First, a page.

Quantitative encapsulation, however, is one that can be assessed through objective measurement. By feeding a program into an analyser, for example, the analyser can identify whether the program is quantitatively well- or poorly-encapsulated. There is no room for subjectivity here. Here be science.

To achieve a quantitative encapsulation requires a mathematical theory of encapsulation.

This paper presents such a theory of encapsulation. 3. So what is encapsulation?

We need a definition.

It would be nice if there were an international, standard definition of encapsulation upon which we could build our mathematical model, but for this to be the case would require an international organisation for standardization, and this international organisation for standardization would have had to have gone to the bother of defining, "Encapsulation," in a meaningful way.

Well, fortunately, there is an international organisation for standardization: it's called the International Organisation for Standardization, and these good people have officially defined encapsulation as being (see [5]):

Encapsulation: (drum roll) the property that the information contained in an object is accessible only through interactions at the interfaces supported by the object (cymbal crash!). [Sound effects added by the author.]

You might think that the good people at ISO (as they are known, from a Greek term, apparently) would only bother to issue such a definition if they believed it to be of some merit; and you'd be right. Other great minds have reached the same conclusion.

The essence of the above definition is that something is separated from something else: in this case, the object's information is separated from those wishing to access it, the object's clients. This is a reiteration of a foundational computer concept, the separation of concerns, first penned in 1974 by that great, Dutch computer scientist, Edsger W. Dijkstra, who, while reflecting on the exasperating limitations of the human mind, described it thus (see [6]):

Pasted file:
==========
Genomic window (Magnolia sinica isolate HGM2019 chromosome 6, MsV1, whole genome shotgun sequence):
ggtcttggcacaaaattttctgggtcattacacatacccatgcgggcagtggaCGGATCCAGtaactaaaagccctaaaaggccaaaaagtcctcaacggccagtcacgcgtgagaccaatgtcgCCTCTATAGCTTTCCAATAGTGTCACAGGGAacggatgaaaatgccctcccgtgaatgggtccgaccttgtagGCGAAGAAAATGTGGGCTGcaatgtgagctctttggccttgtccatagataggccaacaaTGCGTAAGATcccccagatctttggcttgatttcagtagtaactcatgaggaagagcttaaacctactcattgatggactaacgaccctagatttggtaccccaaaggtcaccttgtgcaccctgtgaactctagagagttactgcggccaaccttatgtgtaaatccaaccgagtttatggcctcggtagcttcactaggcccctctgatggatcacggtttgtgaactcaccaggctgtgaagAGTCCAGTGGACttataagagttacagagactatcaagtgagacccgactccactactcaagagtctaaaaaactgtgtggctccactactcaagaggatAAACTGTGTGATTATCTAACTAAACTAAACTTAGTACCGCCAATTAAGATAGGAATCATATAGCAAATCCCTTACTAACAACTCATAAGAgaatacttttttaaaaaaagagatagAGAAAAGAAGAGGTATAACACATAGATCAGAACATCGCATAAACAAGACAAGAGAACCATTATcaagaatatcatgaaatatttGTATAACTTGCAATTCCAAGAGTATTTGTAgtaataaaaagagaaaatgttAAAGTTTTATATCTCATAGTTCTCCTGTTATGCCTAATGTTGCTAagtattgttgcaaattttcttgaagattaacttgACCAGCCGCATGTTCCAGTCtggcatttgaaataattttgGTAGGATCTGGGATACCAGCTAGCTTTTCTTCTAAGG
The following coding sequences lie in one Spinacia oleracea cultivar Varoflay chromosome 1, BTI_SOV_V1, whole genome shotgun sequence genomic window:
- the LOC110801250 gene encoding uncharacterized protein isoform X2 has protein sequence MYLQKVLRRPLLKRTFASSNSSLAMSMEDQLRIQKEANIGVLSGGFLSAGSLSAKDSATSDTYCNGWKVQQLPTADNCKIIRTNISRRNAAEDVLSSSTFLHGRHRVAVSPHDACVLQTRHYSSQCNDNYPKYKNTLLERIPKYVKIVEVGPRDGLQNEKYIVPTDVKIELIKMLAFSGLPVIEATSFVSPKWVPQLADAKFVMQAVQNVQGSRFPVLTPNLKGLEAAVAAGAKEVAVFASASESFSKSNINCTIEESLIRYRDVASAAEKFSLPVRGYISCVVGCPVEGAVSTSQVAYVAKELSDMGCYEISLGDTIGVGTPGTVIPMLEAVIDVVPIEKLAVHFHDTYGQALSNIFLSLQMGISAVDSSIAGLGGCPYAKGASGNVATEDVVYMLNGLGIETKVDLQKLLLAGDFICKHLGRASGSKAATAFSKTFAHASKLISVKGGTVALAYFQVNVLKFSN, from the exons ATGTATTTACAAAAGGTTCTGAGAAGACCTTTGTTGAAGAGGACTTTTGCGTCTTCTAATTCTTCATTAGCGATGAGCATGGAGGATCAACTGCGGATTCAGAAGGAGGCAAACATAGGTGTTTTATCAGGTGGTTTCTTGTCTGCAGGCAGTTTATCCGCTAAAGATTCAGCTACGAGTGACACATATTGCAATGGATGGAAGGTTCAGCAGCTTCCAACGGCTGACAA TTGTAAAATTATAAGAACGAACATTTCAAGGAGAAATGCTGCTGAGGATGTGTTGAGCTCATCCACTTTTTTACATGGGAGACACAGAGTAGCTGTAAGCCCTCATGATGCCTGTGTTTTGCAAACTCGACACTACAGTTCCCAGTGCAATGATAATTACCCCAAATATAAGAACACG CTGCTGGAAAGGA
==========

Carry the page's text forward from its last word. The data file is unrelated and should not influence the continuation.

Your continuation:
Let me try to explain to you, what to my taste is characteristic for all intelligent thinking. It is, that one is willing to study in depth an aspect of one's subject matter in isolation for the sake of its own consistency, all the time knowing that one is occupying oneself only with one of the aspects. We know that a program must be correct and we can study it from that viewpoint only; we also know that it should be efficient and we can study its efficiency on another day, so to speak. In another mood we may ask ourselves whether, and if so: why, the program is desirable. But nothing is gained --on the contrary!-- by tackling these various aspects simultaneously. It is what I sometimes have called "the separation of concerns", which, even if not perfectly possible, is yet the only available technique for effective ordering of one's thoughts, that I know of.

Encapsulation allows clients of the objects to concentrate on the object's interfaces, rather than on the information directly, so that if the interfaces can be defined to be somehow less burdensome than the information itself, then the clients have fewer problems to tackle.

Two years before Dijkstra, in 1972, another intellectual tower of computing wrote along similar lines. Canadian David Parnas described how software should be designed using the technique of, "Information hiding," (see [7]):

We propose instead that one begins with a list of difficult design decisions or design decisions which are likely to change. Each module is then designed to hide such a decision from the others.

The point being that if functionality that might change is hidden, then changing this functionality will have a less burdensome impact than would be the case had that functionality been accessible to all other modules.